Protecting our Environment Starts with Us
Written by: Princess Alwin See
UTROS in Philippines Inc.
Proper waste disposal is important as certain types of wastes can be harmful to the environment if not handled properly. Improper disposal of hazardous wastes can pollute soil, water, and air, which can lead to problems with both environment and human health.
According to Republic Act (RA) 9003 or the Ecological Solid Waste Management Act of 2000, “Solid waste management describes as a discipline associated with the control of generation, storage, collection, transfer and transport, processing, and disposal of solid wastes. RA 9003 declares the policy of the state in adopting a systematic, comprehensive and ecological solid waste management program that ensures the protection of public health and the environment and the proper segregation, collection, transport, storage, treatment and disposal of solid waste through the formulation and adoption of best environmental practices. The Act provides for a comprehensive ecological solid waste management program by creating the necessary institutional mechanisms and incentives, appropriating funds, declaring certain acts prohibited, and providing penalties.”
Following rules and regulations help us to be aware and attentive to our simple habits in our everyday lives. If we have the right knowledge, the right attitude to follow, waste will be safely discarded without the risk of environmental contamination. Burning the wrong forms of waste can release greenhouse gas emissions. Polluted air increases the risk of respiratory disease. Dumping of industrial waste and deforestation, which causes sediments and bacteria to appear under the soil contaminates the groundwater thus causing water-related illness.
According to Cornell Waste Management Institute, “Composting accomplishes the three R’s: Reduce, Reuse, and Recycle. Through composting, the amount of waste sent to the landfill is reduced, the organic material is reused rather than discarded, and is recycled into a useful soil amendment. Natural ecosystems have a proven method of breaking down organic materials into a useful end product: the decomposes found within the food chain break down nature’s organic waste and turn it into humus, the organic component of soil. Composting is a way of connecting the natural process of decomposition to speed up the decay of waste.”
Recycling has many benefits in our environment. It reduces energy consumption, reduces global warming, conserve natural resources, and reduces the amount of waste to landfills. Recycling has always been a campaign in different schools and organizations as it calls out people of every age to participate even in small ways to help our environment. Some institutions even held fashion shows using recyclable materials, or student projects such as fans, bags, and decorations. Some families even made a business from it. They sell merchandise with Eco-friendly materials and organic ingredients. It helps people to be more creative and innovative, without compromising the quality of the final product.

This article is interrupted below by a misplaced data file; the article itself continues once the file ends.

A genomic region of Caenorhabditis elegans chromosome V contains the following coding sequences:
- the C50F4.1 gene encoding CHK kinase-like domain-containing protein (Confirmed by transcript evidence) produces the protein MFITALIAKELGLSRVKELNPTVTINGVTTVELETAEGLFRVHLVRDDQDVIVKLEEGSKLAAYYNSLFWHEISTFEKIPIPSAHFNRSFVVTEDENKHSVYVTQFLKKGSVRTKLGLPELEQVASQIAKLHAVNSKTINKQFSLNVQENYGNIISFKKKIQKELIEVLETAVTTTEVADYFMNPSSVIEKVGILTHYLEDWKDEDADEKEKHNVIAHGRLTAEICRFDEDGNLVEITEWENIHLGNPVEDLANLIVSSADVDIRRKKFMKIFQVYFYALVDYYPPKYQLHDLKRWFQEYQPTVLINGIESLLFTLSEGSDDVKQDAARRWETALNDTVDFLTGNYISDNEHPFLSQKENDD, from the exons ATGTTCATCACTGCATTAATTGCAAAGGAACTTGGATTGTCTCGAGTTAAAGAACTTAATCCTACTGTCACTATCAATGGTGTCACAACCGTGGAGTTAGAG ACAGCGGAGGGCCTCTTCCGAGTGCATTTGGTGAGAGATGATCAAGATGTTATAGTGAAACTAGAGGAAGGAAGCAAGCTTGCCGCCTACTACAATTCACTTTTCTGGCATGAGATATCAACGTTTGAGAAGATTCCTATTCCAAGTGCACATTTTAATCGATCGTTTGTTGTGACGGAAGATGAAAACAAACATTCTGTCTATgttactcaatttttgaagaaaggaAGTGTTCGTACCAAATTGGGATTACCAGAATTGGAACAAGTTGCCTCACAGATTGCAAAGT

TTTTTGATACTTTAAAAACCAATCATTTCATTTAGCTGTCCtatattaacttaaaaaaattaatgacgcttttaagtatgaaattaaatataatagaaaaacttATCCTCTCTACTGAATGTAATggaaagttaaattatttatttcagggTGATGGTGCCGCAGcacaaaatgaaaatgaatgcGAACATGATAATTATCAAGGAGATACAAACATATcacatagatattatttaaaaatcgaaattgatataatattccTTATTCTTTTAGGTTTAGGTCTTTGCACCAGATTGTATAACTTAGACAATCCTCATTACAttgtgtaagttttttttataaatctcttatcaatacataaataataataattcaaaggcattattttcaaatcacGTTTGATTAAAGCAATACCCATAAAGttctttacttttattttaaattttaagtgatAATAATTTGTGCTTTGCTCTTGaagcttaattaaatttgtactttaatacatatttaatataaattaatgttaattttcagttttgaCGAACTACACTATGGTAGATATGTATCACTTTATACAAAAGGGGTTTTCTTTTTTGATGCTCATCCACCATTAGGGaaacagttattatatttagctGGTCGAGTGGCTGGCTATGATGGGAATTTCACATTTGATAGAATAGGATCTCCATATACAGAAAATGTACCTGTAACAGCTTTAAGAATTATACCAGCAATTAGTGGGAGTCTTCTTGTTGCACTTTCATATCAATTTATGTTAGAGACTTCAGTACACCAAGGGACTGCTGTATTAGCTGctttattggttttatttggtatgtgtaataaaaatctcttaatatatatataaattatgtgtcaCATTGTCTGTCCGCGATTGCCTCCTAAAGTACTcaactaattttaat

In accordance to United States Environmental Protection Agency, “In 2017, the recycling, composting, combustion with energy recovery and land filling of MSW saved over 184 million metric tons of carbon dioxide equivalent (MMTCO 2 E). This is comparable to the emissions that could be reduced from taking over 39 million cars off the road in a year. Paper and paperboard recycling, at about 44.2 million tons, resulted in the largest portion of the total MSW reduction of about 148 million metric tons of carbon dioxide equivalent. This reduction is equivalent to removing over 31 million cars from the road for one year.”
As we let go of our daily waste, small mistakes, intentional or not, can cause harm to other people in the future. We can stop litter before it happens by holding onto the trash until finding a bin to dispose of it properly. One wrap of plastic candy can clog a small water path. Plastic bottles from every beverage we drink can take 450 years to biodegrade.
It is not just about throwing garbage in a trash can or sweeping away bags of dust and litter. It does not finish there. For effective waste disposal, segregation is the key. Proper classification and disposal of each waste help to prevent additional pollution which can improve community health.
Imagine an environment where we would enjoy breathing the fresh air, drinking clean and safe water, walking into decent roads, planting and harvesting in healthy lands with our loved ones. We will not live worrying about different kinds of risks brought by pollution. We can see one another moving at ease. We can maximize the environmental benefits that God originally planned for us to enjoy and live with comfort.
It is the utmost of all faults to do nothing because you think you can only do little. Do everything you can. Share what you learn and teach others. Pass the knowledge and more people will have an opportunity to pass it to the public. We are empowered to make a positive change in our surroundings. Be earth-friendly and make a difference. For it is us to whom this world belongs.
Albert P. Aquino, Jamaica Angelica P. Deriquito, and Meliza A. Festejo, Philippine Point Person to the FFTC Project on Asia-Pacific Information Platform in
Agricultural Policy and Director, Science Research Specialist, and Science Research Analyst, respectively of the Socio-Economics Research Division-Philippine Council for Agriculture, Aquatic and Natural Resources Research and Development (SERD-PCAARRD) of the Department of Science and Technology (DOST), Los Baños, Laguna, the Philippines.
Cornell Waste Management Institute © 1996
Dept. of Crop and Soil Sciences
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